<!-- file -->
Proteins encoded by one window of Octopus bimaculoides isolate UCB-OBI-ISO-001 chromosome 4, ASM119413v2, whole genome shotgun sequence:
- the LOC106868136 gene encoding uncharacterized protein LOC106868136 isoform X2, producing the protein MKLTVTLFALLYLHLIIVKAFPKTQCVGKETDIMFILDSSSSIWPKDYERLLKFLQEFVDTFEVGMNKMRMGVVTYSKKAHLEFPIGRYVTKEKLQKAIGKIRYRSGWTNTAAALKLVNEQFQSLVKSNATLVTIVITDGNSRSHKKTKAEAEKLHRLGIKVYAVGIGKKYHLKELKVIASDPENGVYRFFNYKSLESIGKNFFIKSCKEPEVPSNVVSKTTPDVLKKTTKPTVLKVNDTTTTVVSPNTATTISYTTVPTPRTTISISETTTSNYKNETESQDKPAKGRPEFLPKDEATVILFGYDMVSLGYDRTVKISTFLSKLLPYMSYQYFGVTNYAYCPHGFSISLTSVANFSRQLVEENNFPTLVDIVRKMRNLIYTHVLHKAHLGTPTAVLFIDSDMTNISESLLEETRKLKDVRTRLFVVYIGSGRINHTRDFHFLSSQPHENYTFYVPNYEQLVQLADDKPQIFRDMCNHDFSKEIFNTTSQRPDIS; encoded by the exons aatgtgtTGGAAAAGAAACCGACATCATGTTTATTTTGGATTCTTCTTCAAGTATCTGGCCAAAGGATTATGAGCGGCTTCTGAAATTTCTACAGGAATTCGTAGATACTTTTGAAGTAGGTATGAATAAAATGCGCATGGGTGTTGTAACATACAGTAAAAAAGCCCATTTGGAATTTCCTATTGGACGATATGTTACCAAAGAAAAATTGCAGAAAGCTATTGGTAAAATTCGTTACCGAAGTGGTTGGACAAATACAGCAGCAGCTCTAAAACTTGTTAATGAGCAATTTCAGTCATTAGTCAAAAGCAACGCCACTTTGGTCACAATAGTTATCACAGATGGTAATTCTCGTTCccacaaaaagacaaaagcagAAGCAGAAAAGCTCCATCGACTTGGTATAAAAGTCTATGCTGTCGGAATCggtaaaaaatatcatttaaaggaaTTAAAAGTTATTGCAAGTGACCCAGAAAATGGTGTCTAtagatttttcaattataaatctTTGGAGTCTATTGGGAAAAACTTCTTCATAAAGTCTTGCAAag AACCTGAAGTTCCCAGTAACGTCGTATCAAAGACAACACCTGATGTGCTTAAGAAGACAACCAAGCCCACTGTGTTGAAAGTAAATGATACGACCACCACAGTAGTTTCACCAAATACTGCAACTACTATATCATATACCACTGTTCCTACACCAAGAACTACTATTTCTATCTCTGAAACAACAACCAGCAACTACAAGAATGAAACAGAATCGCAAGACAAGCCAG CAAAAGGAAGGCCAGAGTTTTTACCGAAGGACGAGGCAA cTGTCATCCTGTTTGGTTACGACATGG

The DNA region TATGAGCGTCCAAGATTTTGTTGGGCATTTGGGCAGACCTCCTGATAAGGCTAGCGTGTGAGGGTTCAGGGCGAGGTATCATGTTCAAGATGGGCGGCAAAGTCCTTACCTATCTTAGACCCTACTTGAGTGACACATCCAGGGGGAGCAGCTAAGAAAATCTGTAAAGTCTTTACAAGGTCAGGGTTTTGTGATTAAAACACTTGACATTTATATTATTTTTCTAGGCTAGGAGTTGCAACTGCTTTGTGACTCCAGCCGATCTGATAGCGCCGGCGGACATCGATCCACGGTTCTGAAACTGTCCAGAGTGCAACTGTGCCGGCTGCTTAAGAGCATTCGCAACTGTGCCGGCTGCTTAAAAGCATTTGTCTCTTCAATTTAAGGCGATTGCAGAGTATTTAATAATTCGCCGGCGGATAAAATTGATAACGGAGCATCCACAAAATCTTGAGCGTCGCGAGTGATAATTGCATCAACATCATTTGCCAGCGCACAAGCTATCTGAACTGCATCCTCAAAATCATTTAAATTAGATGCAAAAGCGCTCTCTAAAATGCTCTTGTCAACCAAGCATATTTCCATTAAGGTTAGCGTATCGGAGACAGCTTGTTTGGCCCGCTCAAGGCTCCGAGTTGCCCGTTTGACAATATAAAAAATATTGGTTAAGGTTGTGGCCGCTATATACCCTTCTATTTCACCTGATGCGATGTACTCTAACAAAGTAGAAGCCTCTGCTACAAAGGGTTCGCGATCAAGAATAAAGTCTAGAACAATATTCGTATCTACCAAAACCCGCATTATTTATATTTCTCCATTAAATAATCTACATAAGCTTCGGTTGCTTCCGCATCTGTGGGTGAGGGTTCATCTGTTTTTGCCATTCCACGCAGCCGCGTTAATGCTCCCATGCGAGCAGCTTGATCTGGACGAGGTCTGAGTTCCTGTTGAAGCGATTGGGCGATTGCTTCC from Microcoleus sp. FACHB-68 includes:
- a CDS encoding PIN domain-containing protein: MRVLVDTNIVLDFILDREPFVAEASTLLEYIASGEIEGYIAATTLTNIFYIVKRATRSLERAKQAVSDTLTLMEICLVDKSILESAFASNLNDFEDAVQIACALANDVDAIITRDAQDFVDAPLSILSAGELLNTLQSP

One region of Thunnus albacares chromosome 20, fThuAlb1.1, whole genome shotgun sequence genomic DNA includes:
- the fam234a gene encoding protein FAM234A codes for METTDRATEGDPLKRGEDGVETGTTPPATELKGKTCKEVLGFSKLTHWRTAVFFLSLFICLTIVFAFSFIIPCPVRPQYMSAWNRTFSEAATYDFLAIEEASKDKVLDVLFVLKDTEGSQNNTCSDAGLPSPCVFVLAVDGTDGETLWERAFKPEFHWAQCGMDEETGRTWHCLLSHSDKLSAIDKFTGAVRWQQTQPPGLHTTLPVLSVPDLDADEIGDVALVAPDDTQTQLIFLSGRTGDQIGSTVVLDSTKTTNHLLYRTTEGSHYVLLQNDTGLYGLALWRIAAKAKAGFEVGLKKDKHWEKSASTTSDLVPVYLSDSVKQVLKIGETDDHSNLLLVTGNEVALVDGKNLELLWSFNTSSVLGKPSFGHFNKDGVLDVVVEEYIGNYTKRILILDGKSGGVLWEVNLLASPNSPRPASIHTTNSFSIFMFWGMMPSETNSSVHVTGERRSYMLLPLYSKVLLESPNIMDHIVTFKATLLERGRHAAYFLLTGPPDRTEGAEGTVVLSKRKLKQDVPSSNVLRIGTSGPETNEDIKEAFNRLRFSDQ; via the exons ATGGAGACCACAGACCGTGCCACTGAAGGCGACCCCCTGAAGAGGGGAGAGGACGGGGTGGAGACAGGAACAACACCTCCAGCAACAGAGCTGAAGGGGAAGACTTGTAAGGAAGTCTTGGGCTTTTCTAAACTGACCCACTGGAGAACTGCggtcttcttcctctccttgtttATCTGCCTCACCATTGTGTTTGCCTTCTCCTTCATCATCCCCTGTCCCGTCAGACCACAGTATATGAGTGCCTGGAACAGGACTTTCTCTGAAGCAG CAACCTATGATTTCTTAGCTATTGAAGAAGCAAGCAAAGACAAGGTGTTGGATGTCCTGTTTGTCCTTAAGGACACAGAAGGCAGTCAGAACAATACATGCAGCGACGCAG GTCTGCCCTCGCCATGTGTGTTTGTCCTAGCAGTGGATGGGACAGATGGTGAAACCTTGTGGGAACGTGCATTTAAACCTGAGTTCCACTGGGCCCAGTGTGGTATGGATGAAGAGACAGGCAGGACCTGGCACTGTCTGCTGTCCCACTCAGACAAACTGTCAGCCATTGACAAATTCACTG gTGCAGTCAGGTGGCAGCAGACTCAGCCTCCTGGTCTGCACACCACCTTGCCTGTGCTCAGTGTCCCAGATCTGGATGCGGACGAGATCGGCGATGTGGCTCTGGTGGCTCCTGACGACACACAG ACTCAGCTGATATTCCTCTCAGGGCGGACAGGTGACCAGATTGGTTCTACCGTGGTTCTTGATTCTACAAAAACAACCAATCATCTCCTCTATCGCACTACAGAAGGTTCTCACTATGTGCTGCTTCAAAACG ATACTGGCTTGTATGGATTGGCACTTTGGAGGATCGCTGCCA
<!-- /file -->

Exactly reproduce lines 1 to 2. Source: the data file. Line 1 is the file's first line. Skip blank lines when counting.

Proteins encoded by one window of Octopus bimaculoides isolate UCB-OBI-ISO-001 chromosome 4, ASM119413v2, whole genome shotgun sequence:
- the LOC106868136 gene encoding uncharacterized protein LOC106868136 isoform X2, producing the protein MKLTVTLFALLYLHLIIVKAFPKTQCVGKETDIMFILDSSSSIWPKDYERLLKFLQEFVDTFEVGMNKMRMGVVTYSKKAHLEFPIGRYVTKEKLQKAIGKIRYRSGWTNTAAALKLVNEQFQSLVKSNATLVTIVITDGNSRSHKKTKAEAEKLHRLGIKVYAVGIGKKYHLKELKVIASDPENGVYRFFNYKSLESIGKNFFIKSCKEPEVPSNVVSKTTPDVLKKTTKPTVLKVNDTTTTVVSPNTATTISYTTVPTPRTTISISETTTSNYKNETESQDKPAKGRPEFLPKDEATVILFGYDMVSLGYDRTVKISTFLSKLLPYMSYQYFGVTNYAYCPHGFSISLTSVANFSRQLVEENNFPTLVDIVRKMRNLIYTHVLHKAHLGTPTAVLFIDSDMTNISESLLEETRKLKDVRTRLFVVYIGSGRINHTRDFHFLSSQPHENYTFYVPNYEQLVQLADDKPQIFRDMCNHDFSKEIFNTTSQRPDIS; encoded by the exons aatgtgtTGGAAAAGAAACCGACATCATGTTTATTTTGGATTCTTCTTCAAGTATCTGGCCAAAGGATTATGAGCGGCTTCTGAAATTTCTACAGGAATTCGTAGATACTTTTGAAGTAGGTATGAATAAAATGCGCATGGGTGTTGTAACATACAGTAAAAAAGCCCATTTGGAATTTCCTATTGGACGATATGTTACCAAAGAAAAATTGCAGAAAGCTATTGGTAAAATTCGTTACCGAAGTGGTTGGACAAATACAGCAGCAGCTCTAAAACTTGTTAATGAGCAATTTCAGTCATTAGTCAAAAGCAACGCCACTTTGGTCACAATAGTTATCACAGATGGTAATTCTCGTTCccacaaaaagacaaaagcagAAGCAGAAAAGCTCCATCGACTTGGTATAAAAGTCTATGCTGTCGGAATCggtaaaaaatatcatttaaaggaaTTAAAAGTTATTGCAAGTGACCCAGAAAATGGTGTCTAtagatttttcaattataaatctTTGGAGTCTATTGGGAAAAACTTCTTCATAAAGTCTTGCAAag AACCTGAAGTTCCCAGTAACGTCGTATCAAAGACAACACCTGATGTGCTTAAGAAGACAACCAAGCCCACTGTGTTGAAAGTAAATGATACGACCACCACAGTAGTTTCACCAAATACTGCAACTACTATATCATATACCACTGTTCCTACACCAAGAACTACTATTTCTATCTCTGAAACAACAACCAGCAACTACAAGAATGAAACAGAATCGCAAGACAAGCCAG CAAAAGGAAGGCCAGAGTTTTTACCGAAGGACGAGGCAA cTGTCATCCTGTTTGGTTACGACATGG